In the end your eyes have to be WIDE OPEN to really see the truth. It’s time to wake up, even if it’s a decade too late.

Be that kind of person who opens their eyes, mind and heart. I beg you. Please. Not just for me, but for EVERY veteran out there with TBI issues and/or PTSD issues.

Posted on BrainLine October 27, 2016.

About the Author

Torrey Shannon is a writer, but more importantly a spouse and fulltime caregiver to her husband, SSG John Daniel Shannon (AKA "Dan"). Who survived a gunshot wound to the head in a gunfight in Iraq in 2004. They spent three years of his recovery at Walter Reed Army Medical Center and became the central figures behind exposing the Walter Reed Scandal in 2007. Her husband has severe PTSD and suffered a traumatic brain injury. Dealing with the invisible wounds of war first-hand allows Torrey to bring a human element to the problems our military communities face. She serves at a leadership level for many nonprofits across the nation. When she finds time, she freelances for a variety of media outlets. She is currently writing a book while living with her family in a remote log cabin in the Colorado Rockies.

Read more from Torrey at her blog: Our Life After Combat: Elevated

Comments (4)

Please remember, we are not able to give medical or legal advice. If you have medical concerns, please consult your doctor. All posted comments are the views and opinions of the poster only.

One of the best articles/descriptions I've read... thank you thank you thank you.

I am a TBI survivor, fortunately my case is fairly mild though I still can't work or get SSI. 

Very few people will ever understand what survivors and caregivers go through. People just don't get it. Think that will power or some product will magically make everything normal. Even some doctors don't fully understand. Most don't know about my brain injury. I don't tell them because I know they won't understand and think I'm just making excuses. It's a lonely road. I rarely put myself in situations where I'll have to deal with people. It's unfortunate, but we have to accept our new reality and deal with life the best we can.

Thank you for sharing your story. I wish normal people would read the posts on this site, but, of course, they won't. 

My husband of 33 years lives with PTSD & TBI from military; therefore I live with it too. Seems I understand the effects more than he does or cares to find out. He was medically retired early & our lives have changed completely. I tell him he's different but he says he "doesn't get it". Our marriage is crumbling, I can't get through to him, I no longer mean anything to him yet I'm the only person who has stood by him. I'm suffering greatly with the after effects of war-the emotional life changing events you can't see but you feel & it changes you. He won't see anyone because it would make him vulnerable & weak. He will talk about anything except what it feels like to walk around everyday with injuries that will never go away. I feel absolutely useless; so his injury is my injury & I can't cope either. So where does that leave us? It leaves us in a sea of heartbreak & emptyness & most likely divorce court.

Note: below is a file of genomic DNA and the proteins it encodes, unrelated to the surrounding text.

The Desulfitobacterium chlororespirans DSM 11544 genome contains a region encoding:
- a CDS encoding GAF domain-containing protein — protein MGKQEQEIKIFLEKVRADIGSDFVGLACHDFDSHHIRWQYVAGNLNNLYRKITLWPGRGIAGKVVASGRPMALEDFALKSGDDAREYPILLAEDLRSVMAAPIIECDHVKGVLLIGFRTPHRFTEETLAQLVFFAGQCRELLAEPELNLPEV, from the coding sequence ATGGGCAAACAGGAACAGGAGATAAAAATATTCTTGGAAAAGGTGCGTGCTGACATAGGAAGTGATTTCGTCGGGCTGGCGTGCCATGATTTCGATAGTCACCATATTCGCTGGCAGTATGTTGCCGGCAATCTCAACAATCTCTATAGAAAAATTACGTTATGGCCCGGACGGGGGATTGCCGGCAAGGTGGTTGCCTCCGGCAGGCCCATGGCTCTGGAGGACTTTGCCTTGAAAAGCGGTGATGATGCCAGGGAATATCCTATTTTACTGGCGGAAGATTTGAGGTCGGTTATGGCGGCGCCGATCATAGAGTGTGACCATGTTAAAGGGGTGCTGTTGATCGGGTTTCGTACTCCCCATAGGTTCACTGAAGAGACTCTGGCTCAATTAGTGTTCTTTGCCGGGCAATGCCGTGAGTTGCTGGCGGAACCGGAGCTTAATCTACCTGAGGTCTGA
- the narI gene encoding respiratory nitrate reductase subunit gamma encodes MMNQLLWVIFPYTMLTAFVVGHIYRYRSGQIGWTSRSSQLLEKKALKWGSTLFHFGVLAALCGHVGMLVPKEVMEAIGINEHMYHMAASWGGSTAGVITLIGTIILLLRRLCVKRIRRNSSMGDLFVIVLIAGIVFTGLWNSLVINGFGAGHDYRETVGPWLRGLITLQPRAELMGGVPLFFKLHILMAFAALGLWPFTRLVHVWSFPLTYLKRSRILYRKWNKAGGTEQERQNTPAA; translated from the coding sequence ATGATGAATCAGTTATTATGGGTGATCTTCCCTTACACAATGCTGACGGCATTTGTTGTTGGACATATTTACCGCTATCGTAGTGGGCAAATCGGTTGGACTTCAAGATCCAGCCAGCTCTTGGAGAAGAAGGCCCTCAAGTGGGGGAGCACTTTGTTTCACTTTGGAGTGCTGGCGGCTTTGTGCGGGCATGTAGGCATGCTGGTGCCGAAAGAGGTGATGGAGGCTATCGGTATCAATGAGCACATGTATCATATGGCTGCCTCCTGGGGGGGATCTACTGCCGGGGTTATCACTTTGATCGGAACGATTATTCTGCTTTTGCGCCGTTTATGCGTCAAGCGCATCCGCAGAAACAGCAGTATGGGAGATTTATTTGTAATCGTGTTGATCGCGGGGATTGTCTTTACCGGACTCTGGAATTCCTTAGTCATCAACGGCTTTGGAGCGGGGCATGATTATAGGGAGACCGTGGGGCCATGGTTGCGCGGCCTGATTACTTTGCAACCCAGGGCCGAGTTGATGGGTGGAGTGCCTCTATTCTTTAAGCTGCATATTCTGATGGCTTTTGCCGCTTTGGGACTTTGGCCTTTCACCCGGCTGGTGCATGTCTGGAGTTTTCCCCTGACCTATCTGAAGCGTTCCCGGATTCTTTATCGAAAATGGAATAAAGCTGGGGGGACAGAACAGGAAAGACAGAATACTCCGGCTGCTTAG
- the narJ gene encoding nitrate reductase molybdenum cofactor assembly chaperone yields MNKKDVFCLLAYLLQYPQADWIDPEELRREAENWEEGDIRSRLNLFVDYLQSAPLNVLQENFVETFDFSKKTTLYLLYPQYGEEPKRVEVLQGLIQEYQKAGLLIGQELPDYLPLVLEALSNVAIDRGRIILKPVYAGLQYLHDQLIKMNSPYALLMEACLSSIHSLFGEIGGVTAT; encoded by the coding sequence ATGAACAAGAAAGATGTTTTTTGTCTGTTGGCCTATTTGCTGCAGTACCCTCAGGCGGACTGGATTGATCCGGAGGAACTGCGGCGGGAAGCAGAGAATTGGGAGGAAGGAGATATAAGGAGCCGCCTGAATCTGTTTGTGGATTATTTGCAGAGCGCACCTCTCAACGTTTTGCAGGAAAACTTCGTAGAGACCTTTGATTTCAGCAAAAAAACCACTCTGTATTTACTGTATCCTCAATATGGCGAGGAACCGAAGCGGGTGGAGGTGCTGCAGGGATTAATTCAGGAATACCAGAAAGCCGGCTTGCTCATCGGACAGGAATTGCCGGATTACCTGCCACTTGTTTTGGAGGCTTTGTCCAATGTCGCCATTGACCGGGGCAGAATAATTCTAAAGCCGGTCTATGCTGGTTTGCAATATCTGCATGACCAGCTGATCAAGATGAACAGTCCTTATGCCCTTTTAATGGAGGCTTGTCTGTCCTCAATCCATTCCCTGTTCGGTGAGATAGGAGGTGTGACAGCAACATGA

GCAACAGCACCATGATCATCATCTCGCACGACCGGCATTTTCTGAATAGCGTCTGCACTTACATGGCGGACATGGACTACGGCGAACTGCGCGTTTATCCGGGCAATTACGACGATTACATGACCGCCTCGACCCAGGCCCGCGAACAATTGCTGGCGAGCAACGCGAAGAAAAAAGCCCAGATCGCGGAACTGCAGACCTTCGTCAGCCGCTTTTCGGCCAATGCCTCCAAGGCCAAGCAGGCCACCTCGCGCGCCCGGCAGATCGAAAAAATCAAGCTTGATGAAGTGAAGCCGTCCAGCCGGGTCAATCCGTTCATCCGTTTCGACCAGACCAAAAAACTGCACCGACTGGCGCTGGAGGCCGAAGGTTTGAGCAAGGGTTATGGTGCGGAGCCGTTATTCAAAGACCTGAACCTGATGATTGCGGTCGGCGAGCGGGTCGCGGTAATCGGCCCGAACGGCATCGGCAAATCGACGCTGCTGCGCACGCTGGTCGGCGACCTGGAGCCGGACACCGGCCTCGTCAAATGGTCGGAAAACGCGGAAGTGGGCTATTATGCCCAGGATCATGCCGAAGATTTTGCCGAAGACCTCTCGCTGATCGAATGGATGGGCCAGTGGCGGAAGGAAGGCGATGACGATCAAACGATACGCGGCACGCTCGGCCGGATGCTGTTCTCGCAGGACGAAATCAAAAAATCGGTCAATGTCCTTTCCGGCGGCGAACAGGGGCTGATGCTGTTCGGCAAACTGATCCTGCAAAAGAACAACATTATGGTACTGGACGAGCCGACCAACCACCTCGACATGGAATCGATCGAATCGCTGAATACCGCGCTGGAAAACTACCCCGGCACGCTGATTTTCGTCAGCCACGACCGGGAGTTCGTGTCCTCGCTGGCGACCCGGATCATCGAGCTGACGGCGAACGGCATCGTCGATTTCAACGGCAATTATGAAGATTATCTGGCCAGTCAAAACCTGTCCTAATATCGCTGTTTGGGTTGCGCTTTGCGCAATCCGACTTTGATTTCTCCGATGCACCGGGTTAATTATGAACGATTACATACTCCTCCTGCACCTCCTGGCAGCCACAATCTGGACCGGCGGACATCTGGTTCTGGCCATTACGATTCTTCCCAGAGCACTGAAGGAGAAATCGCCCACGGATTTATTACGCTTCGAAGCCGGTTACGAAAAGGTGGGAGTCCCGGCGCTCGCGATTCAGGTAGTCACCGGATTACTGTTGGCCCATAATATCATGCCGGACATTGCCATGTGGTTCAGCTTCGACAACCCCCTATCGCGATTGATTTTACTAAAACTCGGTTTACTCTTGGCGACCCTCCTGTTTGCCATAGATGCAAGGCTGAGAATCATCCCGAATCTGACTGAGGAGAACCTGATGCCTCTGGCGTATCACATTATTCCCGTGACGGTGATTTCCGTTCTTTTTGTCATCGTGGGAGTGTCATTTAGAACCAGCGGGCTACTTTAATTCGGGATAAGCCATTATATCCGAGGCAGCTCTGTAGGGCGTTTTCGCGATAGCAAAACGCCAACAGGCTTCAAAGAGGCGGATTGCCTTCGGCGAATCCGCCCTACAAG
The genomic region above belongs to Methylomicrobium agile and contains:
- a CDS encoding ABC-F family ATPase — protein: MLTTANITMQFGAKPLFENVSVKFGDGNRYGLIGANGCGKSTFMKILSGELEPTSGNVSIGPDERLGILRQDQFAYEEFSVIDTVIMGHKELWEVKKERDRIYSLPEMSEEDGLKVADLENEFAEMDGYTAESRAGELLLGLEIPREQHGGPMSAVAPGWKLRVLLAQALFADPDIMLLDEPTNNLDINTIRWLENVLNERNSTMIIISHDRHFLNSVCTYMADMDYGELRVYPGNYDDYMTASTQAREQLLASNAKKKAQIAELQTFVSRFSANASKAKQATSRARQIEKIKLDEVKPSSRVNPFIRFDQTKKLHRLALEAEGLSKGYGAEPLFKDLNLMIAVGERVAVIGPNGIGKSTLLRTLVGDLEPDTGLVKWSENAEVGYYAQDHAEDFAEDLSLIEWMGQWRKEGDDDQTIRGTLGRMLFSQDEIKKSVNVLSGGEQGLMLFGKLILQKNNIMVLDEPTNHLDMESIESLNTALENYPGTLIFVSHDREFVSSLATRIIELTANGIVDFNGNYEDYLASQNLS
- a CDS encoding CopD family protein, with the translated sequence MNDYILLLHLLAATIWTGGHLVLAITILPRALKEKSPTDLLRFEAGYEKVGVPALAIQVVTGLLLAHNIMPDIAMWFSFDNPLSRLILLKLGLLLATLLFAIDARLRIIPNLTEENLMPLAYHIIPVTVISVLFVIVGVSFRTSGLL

Reading your story was like reading about my life since my son returned back from Iraq. He had 2 tours and was hit by 2 IEDs on separate missions during ground fire, the 3rd was other soldiers blowing up enemy's weapons. They used way too much and my son and the other SGT were blown into a stone wall head first and knocked unconscious. Each time he was knocked unconscious but due to being under direct enemy fire they put him right back in the fight. He had a real hard time in Mosul. He lost 4 best friends practically right in front of him. My son was diagnosed with TBI, severe PTSD, depression/anxiety, cysts all over his body which nobody knows why and it scarring on many different parts of his body. He lost 80% of his hearing in left ear, 40% in right. It's been almost a year now and the VA still has not given him his hearing aides. He's only at 70% disability rate, he's gone without income for 4 years, and child support was mandated but he has no income. Of course, he should pay child support but with no income my husband and I have been paying for it each month, also paying for his doctor visits and medications. We are in debt. We wanted to retire in 3 years, but now there is no way we can. I would do anything for my son, he's such a loving, caring person, and you are so right about family not bothering to read up about TBI. His father, to this day, has not. My son has a hard time finding friends and when he does they are not the type he wants to hang around, as they are not trustworthy.

But getting back to this TBI, nobody understands it until they have gone through it or are going through it.  I applied through the VA to be my son's caretaker because I've been taking care of him financially, medically, and emotionally for 5 years but they turned me down. I cried my eyes out, how could they say "no" when I've been caring for him for over 5 years -- including going to Germany 4 times to help him? He did his 4 years, came home with over 10 awards/medals by age 23. These soldiers, every single one of them, needs to be taken care of much better than they are! It's so sad how they are treated and the VA could care less. They wonder why these poor veterans are committing suicide? It's all because of the games the VA plays with them! They wait, wait, and wait, and wait, get sent to jail for nonpayment of child support when they have nothing.

Now my son has been in a car accident. He lives 4 hours away. He called me right away and said nobody was hurt but they all went to the hospital. I couldn't find my son anywhere. Finally, I got a call from a hospital telling me my son was there. Someone found him roaming around a city, bleeding from the arm and brought him to the hospital for stitches. He doesn't remember the car accident at all. I'm so scared. I don't know what to do. I do know I do NOT want a VA Neurologist touching my son. When they met with him to determine the % of disability he was at, they spent only 4 mins with him. I was there the whole time, it was so unprofessional and uncaring. This doctor either didn't know what he was doing or just didn't care. My son has no benefits either and no medication coverage. I applied for SSDI for him but the VA somehow messed it up and said he was fine to work! My son has been homeless, no car, no money, needs help with TBI and PTSD, etc., and they couldn't fill out the paperwork correctly? I want to cry for all my son has been through and lost. Now I'm so worried about why he doesn't remember the accident when he was in the passenger seat.

Thank you so much for sharing your story, it meant so much to see and hear what a STRONG WOMAN you are, and it gave me hope to carry on being strong! If you have any questions or feedback it's fine! Thank you so very much!
-- A Mom who loves her Veteran Son with all of her heart and soul!!